In the last edition, we took a long look at the math behind claiming your social security benefits by walking through a case study of a 62-year-old couple, Bill and Madeline.
In this edition, let’s dig deeper into the rules surrounding spousal benefits.
To begin with, Madeline worked over her lifetime so she’s qualified to receive social security benefits on her own. However, when her children were younger, she stopped working for periods of time so her benefits are significantly lower than Bill’s.
There are two ways of calculating Madeline’s benefits.
Even if she never worked over the course of her lifetime, Madeline is still entitled to one-half of Bill’s benefit at the very least (depending on when she decides to begin collecting as we’ll discuss shortly).
Since she’s also eligible for benefits due to her own employment history, Madeline has a decision to make as to which set of benefits to collect.
For example, let’s assume for a moment that Bill waits to collect his full social security benefits (FRA) of $3,000 per month at his age 66.4.
Given this, Madeline’s spousal benefit is $1,500 per month at age 66.4 as Bill’s wife.
If Madeline’s social security benefits from her employment are greater than $1,500 per month, she would begin benefits under her own employment records. However, if they’re less than $1,500 per month, she will collect spousal benefits.
Other Issues and Strategies to Think Through
- Let’s assume that Bill continues to work until his Full Retirement Age (FRA – age 66.4), but Madeline chooses not to. Bill would then wait until at least age 66.4 to begin collecting his social security benefits, thus Madeline could not begin collecting “spousal” benefits.
However, Madeline could begin receiving benefits under her own account due to her earnings history. Assuming for a moment that those benefits are lower than her spousal benefits as Bill’s wife, Madeline’s benefits would then bump up to the higher spousal benefit amount once Bill begins collecting his benefits.
- If Madeline has reached her full retirement age (FRA), she may begin collecting spousal social security benefits even if she continues to work past her FRA and accrue benefits under her own account. When she later stops working, if her benefits are greater, she may then choose to switch her social security benefits from “spousal” to benefits from her own employment account. This scenario assumes that Bill already began collecting social security benefits because spousal benefitsmay only begin when the second spouse has initiated benefits.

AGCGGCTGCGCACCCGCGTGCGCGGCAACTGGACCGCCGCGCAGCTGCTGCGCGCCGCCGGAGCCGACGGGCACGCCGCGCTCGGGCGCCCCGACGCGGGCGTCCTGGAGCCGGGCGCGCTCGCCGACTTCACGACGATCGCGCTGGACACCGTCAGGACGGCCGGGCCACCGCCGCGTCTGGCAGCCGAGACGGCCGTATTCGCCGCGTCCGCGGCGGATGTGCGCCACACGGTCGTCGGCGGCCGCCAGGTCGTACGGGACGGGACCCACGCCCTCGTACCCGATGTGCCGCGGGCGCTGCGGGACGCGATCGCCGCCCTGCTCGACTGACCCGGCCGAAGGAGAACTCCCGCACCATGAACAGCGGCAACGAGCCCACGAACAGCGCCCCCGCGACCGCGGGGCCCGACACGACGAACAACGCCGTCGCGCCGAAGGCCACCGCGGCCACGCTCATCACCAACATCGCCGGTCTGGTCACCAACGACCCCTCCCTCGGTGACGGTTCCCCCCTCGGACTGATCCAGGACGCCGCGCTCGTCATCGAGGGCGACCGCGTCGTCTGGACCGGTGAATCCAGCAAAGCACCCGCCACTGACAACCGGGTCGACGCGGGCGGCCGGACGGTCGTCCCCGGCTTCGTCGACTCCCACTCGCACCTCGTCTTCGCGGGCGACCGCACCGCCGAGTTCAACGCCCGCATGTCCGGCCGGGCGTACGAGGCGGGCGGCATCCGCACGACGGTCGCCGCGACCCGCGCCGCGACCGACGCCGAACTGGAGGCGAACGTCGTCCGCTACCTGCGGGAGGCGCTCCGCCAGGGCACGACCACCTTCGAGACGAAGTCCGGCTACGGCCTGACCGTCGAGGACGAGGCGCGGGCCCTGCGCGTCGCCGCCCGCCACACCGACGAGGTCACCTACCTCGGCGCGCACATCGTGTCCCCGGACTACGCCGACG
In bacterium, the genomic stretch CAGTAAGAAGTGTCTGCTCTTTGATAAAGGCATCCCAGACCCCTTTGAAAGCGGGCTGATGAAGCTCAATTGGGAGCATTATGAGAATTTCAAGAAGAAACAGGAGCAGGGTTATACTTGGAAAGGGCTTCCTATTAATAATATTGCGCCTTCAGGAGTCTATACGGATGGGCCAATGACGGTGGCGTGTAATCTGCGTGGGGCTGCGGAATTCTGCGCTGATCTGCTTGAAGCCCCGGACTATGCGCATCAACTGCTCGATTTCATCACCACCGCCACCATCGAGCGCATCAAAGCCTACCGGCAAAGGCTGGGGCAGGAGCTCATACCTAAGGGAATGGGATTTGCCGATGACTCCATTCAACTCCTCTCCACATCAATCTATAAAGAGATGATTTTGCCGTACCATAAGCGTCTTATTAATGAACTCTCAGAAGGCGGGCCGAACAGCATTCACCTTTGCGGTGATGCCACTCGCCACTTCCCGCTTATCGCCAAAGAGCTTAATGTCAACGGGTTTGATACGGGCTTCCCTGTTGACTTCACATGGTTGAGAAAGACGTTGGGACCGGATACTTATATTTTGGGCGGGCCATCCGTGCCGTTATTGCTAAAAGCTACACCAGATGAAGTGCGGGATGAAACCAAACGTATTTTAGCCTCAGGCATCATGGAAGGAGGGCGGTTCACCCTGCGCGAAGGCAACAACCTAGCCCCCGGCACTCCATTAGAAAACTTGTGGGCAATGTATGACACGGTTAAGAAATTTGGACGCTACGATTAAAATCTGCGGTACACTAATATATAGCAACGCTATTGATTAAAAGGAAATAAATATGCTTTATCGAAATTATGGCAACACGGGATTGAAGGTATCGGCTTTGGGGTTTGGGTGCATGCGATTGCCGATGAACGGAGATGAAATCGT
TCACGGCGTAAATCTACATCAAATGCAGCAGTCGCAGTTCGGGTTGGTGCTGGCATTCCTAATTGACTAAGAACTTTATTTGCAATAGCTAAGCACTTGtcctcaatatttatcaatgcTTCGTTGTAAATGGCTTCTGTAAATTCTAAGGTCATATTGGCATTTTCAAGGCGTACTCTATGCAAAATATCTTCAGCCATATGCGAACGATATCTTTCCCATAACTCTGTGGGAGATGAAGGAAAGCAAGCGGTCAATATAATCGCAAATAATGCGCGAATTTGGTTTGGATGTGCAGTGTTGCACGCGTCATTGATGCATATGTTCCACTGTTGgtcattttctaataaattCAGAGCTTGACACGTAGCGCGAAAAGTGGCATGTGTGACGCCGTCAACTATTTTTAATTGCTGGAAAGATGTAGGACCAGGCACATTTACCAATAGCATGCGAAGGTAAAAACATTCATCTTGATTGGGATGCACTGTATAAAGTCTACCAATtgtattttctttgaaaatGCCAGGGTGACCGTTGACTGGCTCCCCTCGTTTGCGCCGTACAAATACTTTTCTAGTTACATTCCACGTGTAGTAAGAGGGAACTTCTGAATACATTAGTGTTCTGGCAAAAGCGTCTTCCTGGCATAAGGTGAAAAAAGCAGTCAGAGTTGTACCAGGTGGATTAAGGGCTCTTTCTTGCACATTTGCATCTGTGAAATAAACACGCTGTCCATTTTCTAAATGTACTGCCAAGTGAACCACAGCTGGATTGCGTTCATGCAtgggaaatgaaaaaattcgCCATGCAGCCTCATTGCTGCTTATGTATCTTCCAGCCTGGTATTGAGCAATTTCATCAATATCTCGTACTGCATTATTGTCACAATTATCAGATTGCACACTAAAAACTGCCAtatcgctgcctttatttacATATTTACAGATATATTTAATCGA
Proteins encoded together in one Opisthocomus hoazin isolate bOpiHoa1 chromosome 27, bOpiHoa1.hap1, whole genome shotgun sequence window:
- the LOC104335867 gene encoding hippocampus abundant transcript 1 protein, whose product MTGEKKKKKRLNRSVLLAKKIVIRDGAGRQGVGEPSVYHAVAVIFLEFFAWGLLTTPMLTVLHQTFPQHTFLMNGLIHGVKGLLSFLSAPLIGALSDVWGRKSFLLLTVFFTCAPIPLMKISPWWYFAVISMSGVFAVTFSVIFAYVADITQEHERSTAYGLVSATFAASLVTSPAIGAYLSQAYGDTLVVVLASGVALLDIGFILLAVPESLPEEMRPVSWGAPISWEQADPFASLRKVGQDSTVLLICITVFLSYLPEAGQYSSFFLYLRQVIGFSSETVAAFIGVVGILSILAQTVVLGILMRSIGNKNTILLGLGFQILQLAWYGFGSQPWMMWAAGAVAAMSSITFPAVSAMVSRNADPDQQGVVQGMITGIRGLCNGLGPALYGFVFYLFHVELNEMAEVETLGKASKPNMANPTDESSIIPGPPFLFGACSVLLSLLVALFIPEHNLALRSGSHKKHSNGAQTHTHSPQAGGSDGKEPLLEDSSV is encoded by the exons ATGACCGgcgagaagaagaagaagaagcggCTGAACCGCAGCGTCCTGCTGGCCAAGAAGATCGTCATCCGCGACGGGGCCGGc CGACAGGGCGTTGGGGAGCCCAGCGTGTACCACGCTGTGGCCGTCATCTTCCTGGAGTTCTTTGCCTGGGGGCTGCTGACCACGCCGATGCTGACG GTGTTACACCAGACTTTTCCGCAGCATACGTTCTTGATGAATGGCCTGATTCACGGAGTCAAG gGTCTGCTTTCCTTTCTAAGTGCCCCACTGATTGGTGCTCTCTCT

- If Bill began receiving his benefits at age 62, his actual benefit would have been $2,200 per month (75% of his full retirement age benefit at age 66.4). Even though Bill began receiving his benefits at age 62, Madeline may decide to wait to begin receiving her spousal benefits at her age 66.4.
*** If she chooses to do so, she doesn’t receive 50% of Bill’s reduced benefit of $2,200 per month (for beginning his benefits at age 62). Madeline would receive 50% of Bill’s full retirement benefit ($3,000) as if he began receiving benefits at age 66.4, or $1,500 per month.
- If Madeline decided to begin receiving her reduced spousal benefit of $1,050 per month at age 62 (35% of $3,000 per month instead of 50%), she may not later draw an increased spousal benefit amount at age 66.4.
- Assuming for a moment that Madeline was younger than Bill, she may not begin collecting any social security benefits before she reaches age 62. (The exception is if Bill passes away. In that case, assuming she has no dependent children, Madeline could begin collecting at age 60.)
As you can see, there is a lot of room for confusion and these decisions are not as clear cut as you may like them to be.
The key is knowing the rules and fully weighing all options before you begin collecting your benefits so that you can receive the largest amount you are entitled to receive.